Ceret is a tiny town in the county of Vallespir, in French Catalonia. It is famous for 3 things: cherries, its love of bullfighting and its Museum of Contemporary Art, an institution of the highest order in its field. Picasso and other famous painters lived in Ceret, which has impacted their cultural of history and for art. The historic heart of Ceret is quiet and very French, with many bars, stores of local products and art galleries. You can walk through its streets in search of charming corners. The walk is very characteristic with trees lining the outside of the walls, where public life is concentrated. In summer, in the shade of huge monumental bananas, it's nice to take a break in one of the many cafes.
It's funny to have to go to France to find a sculpture dedicated to the Toreros of the world. It is on the outskirts of Ceret, a population of French Catalonia with a strong bullfighting tradition. Camil is Fabrégas sculptor, ve was inspired by a design made by Manolo Hugué, a Spanish artist ve lived for many years in the city of Ceret. Around the statue one can find the coats of the countries where bullfighting is practiced as a part of tradition. A real rarity.
This museum is the main point of interest of Ceret and one of the top art galleries in the south of France. It was constructed in the 50s by a couple of collectors of Picasso and Matisse and houses collections of modern art. Ceret was early 20th century cubis mecca. Attracted by the Spanish pioneer Manolo Hugué, many famous artists chose it as residence. The Names of Picasso, Braque and Gris are intimately linked to the history of Ceret. Although small, the museum houses a first-rate artistic legacy and is inexcusable visit for lovers of contemporary art, especially the Cubist period. The access is easy, as it is in the center of the population.
La Porte de France is one of the 2 doors that are still standing in what was once the walled Ceret. It is of medieval origin (namely from the eighth century) but, in contrast, the side door into Spanish territory is more rustic, it has undergone many renovations and additions over the centuries, both Renaissance (which are easy to see) and times later. It's very French, not like the Spanish door. The door gave access to the center of the town and after it opens into a nice maze of alleys that one can discover.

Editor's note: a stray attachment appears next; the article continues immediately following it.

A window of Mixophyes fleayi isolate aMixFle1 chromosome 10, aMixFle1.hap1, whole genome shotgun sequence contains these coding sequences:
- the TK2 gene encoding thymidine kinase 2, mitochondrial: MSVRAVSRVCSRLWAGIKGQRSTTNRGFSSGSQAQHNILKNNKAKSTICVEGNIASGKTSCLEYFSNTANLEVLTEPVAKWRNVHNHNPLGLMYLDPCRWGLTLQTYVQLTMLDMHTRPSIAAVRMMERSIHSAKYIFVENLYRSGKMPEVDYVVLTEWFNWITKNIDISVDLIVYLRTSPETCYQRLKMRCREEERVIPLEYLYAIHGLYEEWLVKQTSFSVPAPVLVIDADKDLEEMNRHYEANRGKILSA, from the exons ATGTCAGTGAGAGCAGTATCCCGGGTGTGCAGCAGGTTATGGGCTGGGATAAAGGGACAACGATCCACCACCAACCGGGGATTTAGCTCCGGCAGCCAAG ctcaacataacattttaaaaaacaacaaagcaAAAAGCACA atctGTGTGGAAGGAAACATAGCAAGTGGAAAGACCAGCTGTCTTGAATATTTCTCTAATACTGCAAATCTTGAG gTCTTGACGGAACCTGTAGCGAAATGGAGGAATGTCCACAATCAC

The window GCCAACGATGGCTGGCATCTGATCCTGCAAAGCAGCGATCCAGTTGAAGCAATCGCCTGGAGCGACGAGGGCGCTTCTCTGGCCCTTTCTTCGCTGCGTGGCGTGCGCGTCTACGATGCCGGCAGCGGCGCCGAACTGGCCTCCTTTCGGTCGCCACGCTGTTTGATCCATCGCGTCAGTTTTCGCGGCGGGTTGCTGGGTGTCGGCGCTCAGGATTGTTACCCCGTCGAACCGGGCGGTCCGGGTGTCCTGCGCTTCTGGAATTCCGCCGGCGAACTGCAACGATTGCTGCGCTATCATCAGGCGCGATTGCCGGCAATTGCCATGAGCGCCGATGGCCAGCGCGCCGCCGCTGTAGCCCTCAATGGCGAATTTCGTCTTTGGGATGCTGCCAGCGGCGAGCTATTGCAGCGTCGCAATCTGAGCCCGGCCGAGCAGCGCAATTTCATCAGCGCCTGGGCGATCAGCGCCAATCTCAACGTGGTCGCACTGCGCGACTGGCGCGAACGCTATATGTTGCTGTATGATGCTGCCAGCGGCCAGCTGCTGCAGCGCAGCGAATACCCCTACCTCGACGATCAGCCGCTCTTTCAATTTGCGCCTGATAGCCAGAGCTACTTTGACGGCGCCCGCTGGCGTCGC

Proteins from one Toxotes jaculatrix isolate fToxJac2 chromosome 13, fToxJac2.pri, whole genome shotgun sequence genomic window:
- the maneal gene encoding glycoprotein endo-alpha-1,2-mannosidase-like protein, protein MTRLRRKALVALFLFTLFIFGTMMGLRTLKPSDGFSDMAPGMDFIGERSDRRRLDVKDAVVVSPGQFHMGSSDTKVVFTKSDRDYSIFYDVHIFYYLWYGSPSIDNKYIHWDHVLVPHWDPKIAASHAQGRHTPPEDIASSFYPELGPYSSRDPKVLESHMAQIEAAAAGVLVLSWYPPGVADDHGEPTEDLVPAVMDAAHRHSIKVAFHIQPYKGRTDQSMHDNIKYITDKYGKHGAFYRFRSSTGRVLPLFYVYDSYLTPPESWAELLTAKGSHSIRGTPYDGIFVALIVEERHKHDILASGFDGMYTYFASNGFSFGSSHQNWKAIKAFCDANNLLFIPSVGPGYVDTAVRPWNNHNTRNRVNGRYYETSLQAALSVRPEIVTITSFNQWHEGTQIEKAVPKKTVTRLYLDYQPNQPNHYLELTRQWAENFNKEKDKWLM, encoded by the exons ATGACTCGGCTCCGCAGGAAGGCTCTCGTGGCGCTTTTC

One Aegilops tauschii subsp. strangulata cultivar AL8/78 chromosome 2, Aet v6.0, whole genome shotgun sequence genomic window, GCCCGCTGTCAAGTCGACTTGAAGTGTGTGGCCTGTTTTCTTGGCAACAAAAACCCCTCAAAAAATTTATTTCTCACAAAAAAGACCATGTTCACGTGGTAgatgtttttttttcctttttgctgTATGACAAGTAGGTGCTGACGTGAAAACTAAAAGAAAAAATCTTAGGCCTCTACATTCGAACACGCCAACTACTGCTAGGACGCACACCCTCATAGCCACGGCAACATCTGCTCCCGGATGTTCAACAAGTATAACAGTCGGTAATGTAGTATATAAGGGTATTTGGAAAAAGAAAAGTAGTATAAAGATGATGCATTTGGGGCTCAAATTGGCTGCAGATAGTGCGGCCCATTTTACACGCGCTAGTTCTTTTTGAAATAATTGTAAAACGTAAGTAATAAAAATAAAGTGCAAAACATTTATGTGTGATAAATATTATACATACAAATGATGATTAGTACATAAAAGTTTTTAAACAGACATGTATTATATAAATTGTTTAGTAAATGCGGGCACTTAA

The Pont du Diable can be found on the outskirts of town, over the Gothic Tech bridge. This bridge is an awesome feat of engineering, with a distance and a light that are truly amazing. Its name comes from a legend that it was built by the devil himself in one night. Actually, the audacity and expertise necessary to lift at that time were enough for his contemporaries considered him evil ... The pedestrian bridge is now right next door, at a minimum distance there are two modern bridges. One for traffic and one for the railroad.
This gate is one of 2 that have outlived the walls of Ceret, dating back to the 13th century. Beside the door itself one can find the remains of a tower, now a museum. The French are masters at the art of turning any debris into a monument and this stretch of wall is no exception. The door, which gives access to the old population is urbanized as a very nice park and opens in what was formerly the coastal path, which is now a very nice woodland walk abound the Parisian-style cafes. The door opens towards Spanish lands, an act for which it is also known by the Moors Gate.
Located in old Ceret, intramural, is the church of San Pedro, one with different architectural elements that were added for around a millennium. Pre-Romanesque, Romanesque, Gothic and finally baroque are the 4 styles that can be seen in this temple that used to be attached to the walls and is literally embedded in the neighboring houses now. A part of it can be seen emerging between the houses in the woodland walk which focuses on the social life of Ceret.
This small sculpture currently located in front of the Tourist Office of Ceret is the work of Manuel Hugué, a Spanish (Catalan) sculptor who participated in the artistic revolution of the twentieth century and was the promoter of the artistic 'movement' with figures such as Picasso and Braque. There is a street named after Hugué ('rue Manolo', no less) and this artist's work was dedicated to French musician Séverac Déodat which helped to rescue from oblivion traditional Catalan music.
Situated in a quiet square in the heart of Ceret this fountain is monumental Gothic constructed during the reign of Sancho I of Majorca (XIV century). Subsequently its most striking feature was added: The lion crown. After the cession of Roussillon to the French monarchy, they added the words "Venite Ceretens, read gallus factus est" (Come, Ceretans, the lion has become rooster.)
La Capelleta is a small chapel that was once part of the hospital L'Hôpital Saint Pierre that dates back to the 17th century. The exhibition hall and museum are being renovated right now, with a collection of musical instruments from different Catalan eras. The exhibition hall is devoted primarily to promote local artists of today.
Le Cellier des Arcades is in the historic centre of Ceret. It's a small deli serving local produce and more. It has a cozy ambience and décor, and a good selection of wines, cheeses and groceries. You can taste some of the products in the store.
The annual "Fleurs Ceret" festival kicks off the spring season in Ceret, and is organized by the Merchants and Artisans Association. The city streets are filled with flowers. Sometimes, if the weather is right, the cherry blossoms are in bloom. This year many of them were artificial, but it still gave a nice spring ambience. By June, the festival comes alive again with the feast of cherries. This time, the people gather the ripe fruit that the blossoms announced a few months earlier.